I’m sure photographers everywhere thought Nikon was going to heck in a handbasket when they released the EM, a 35mm SLR, in 1979. Plastic body parts? No way to manually set exposure? Whaaaaaaat?
SLRs were originally considered pro equipment. But through the 1970s, everyday photographers came to appreciate the SLR’s many positive qualities. Camera companies sensed a vast untapped market of amateurs and even casual shooters. Pentax may have been first to figure that out with their small, light, simple, relatively inexpensive ME in 1976. Is it coincidence that Nikon’s similarly sized and featured camera reversed those letters for its name?
The EM was the smallest, lightest, simplest, and least expensive SLR Nikon had ever made. Yet virtually every F-mount lens made to that point mounted right on. The EM eliminated most of an SLR’s fussy controls, limiting the photographer to aperture-priority shooting (the Auto mode you see atop the camera). If you could learn to focus, you could get Nikon SLR-quality photographs.
Nikon was deliberate in which corners it cut to build the EM. They built in quality where it counted, starting with a metal chassis. They also built in a metal shutter with electronically controlled shutter speeds from 1 to 1/1,000 sec. — stepless, meaning that if the available light made 1/353 sec. the right shutter speed, that’s what the EM gave you. You could set ISO from 25 to 1600. The EM even had contacts on the bottom plate for an auto winder. All of this required two LR/SR44 button batteries, but if they died you could set the camera to M90 and keep shooting with a 1/90 sec. shutter.
If you like little SLRs like the EM, also check out my reviews of the Olympus OM-1 (here) and the Pentax ME (here). I’ve also reviewed a slew of Nikon SLRs including the F2 (here), the F3 (here) the FA (here), the N2000 (here), the N60 (here), the N65 (here), and the N90s (here). Or just check out all of my camera reviews here.
I was headed out for a day on the Michigan Road, thanks to a quarterly board meeting. I headed south on the road towards Napoleon, the little town where we were to meet. Our meeting was in the Central House (photo here), built in about 1820. I had Agfa Vista 200 loaded as I made some photographs inside.
During loading I had considerable trouble getting the film to take on the spool. You have to make perfectly sure that a sprocket hole is perfectly placed on the little notch that sticks out on the takeup spool. Also, the meter won’t engage until the film counter is on 1, so you can’t shoot those early frames.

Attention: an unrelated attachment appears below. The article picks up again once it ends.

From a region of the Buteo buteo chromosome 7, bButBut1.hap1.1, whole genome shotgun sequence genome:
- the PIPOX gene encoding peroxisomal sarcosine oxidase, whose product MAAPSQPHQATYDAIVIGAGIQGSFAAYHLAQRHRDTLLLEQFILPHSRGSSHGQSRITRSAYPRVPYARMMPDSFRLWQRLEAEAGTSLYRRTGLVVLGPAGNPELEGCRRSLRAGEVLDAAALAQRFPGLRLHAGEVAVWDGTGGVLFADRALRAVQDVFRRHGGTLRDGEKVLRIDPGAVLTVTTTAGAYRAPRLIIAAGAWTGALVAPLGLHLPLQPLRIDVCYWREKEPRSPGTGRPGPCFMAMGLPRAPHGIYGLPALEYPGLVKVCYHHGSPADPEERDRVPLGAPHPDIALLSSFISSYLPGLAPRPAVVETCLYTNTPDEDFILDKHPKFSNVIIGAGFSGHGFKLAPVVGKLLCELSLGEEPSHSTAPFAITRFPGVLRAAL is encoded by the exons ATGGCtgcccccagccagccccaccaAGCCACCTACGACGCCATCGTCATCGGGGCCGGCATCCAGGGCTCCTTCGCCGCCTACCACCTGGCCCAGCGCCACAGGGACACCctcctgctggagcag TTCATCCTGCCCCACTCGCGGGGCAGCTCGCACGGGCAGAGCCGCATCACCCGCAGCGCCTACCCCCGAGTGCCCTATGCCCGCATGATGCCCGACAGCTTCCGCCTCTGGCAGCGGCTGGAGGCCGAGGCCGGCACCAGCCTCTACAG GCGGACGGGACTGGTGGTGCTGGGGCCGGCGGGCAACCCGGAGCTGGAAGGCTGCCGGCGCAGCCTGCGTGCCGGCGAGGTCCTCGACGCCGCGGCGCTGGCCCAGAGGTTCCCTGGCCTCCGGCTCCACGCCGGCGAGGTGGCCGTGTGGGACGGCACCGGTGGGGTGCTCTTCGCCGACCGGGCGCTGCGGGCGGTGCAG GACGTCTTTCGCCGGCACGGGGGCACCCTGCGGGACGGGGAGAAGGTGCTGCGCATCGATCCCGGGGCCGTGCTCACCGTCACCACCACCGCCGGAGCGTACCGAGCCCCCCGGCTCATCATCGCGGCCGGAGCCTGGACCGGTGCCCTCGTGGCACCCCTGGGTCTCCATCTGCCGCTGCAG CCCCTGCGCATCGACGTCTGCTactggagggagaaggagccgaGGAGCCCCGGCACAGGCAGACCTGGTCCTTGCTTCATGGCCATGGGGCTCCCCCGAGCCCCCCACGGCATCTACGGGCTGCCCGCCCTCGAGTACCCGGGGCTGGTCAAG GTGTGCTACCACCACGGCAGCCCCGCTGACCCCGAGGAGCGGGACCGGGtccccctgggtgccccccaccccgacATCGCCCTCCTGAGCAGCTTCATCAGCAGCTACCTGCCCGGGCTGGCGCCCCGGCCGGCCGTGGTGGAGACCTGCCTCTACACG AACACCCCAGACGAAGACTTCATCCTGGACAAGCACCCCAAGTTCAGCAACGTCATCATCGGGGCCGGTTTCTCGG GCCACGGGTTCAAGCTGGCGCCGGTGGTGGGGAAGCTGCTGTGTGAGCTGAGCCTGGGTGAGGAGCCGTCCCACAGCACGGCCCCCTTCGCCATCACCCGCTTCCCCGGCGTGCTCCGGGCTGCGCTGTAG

To activate the meter on most period Nikon SLRs, you pull the winder lever out. It’s a drag. Not so the EM: just touch the shutter button. The camera beeps when the meter has done its thing. Also, a needle moves to point to the shutter speed the EM has selected. If the EM keeps beeping, it can’t find a good exposure at your chosen aperture.
The wind lever is both neat and annoying. It’s a two-part lever. The first part pulls out to provide a good angle for winding, and then both parts work together to wind. Under use, it feels as if too much pressure would break it. Winding itself feels thin and unsure, lacking the usual Nikon high-quality feel.
My EM’s meter didn’t always want to engage. I found that if I moved the selector from Auto to M90 and back to Auto the meter would play nice again for a few frames. Old camera blues, I suppose.
On the way home I stopped in Greensburg to photograph some favorite subjects. When this gas station switched from Shell to Sinclair several years ago I was very happy to see this Sinclair Dino placed out on the corner for all to see. It’s the company’s longtime mascot.
I walked Greensbur’g square to finish the roll. The EM handled easily, which is the whole point of a camera like this. I never got used to the cheap-feeling winder, and the fussy meter remained annoying. But I never failed to get sharp, evenly exposed photographs from the EM.